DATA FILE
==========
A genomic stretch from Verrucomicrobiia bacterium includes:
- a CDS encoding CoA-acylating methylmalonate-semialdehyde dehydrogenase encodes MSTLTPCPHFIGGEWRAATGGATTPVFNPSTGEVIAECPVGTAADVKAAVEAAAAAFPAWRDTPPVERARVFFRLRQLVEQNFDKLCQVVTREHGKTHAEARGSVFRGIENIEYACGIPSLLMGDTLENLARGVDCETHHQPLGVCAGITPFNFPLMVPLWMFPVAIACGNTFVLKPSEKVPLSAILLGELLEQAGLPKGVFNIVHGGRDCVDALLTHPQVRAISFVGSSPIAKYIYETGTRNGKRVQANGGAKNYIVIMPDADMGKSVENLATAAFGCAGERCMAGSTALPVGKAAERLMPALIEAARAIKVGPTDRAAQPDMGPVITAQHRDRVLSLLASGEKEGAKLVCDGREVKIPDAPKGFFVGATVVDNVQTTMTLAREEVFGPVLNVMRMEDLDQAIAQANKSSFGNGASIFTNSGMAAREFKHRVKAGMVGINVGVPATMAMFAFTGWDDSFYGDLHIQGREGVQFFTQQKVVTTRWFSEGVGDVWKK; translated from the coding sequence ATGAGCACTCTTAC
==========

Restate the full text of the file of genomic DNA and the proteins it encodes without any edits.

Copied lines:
A genomic stretch from Verrucomicrobiia bacterium includes:
- a CDS encoding CoA-acylating methylmalonate-semialdehyde dehydrogenase encodes MSTLTPCPHFIGGEWRAATGGATTPVFNPSTGEVIAECPVGTAADVKAAVEAAAAAFPAWRDTPPVERARVFFRLRQLVEQNFDKLCQVVTREHGKTHAEARGSVFRGIENIEYACGIPSLLMGDTLENLARGVDCETHHQPLGVCAGITPFNFPLMVPLWMFPVAIACGNTFVLKPSEKVPLSAILLGELLEQAGLPKGVFNIVHGGRDCVDALLTHPQVRAISFVGSSPIAKYIYETGTRNGKRVQANGGAKNYIVIMPDADMGKSVENLATAAFGCAGERCMAGSTALPVGKAAERLMPALIEAARAIKVGPTDRAAQPDMGPVITAQHRDRVLSLLASGEKEGAKLVCDGREVKIPDAPKGFFVGATVVDNVQTTMTLAREEVFGPVLNVMRMEDLDQAIAQANKSSFGNGASIFTNSGMAAREFKHRVKAGMVGINVGVPATMAMFAFTGWDDSFYGDLHIQGREGVQFFTQQKVVTTRWFSEGVGDVWKK; translated from the coding sequence ATGAGCACTCTTAC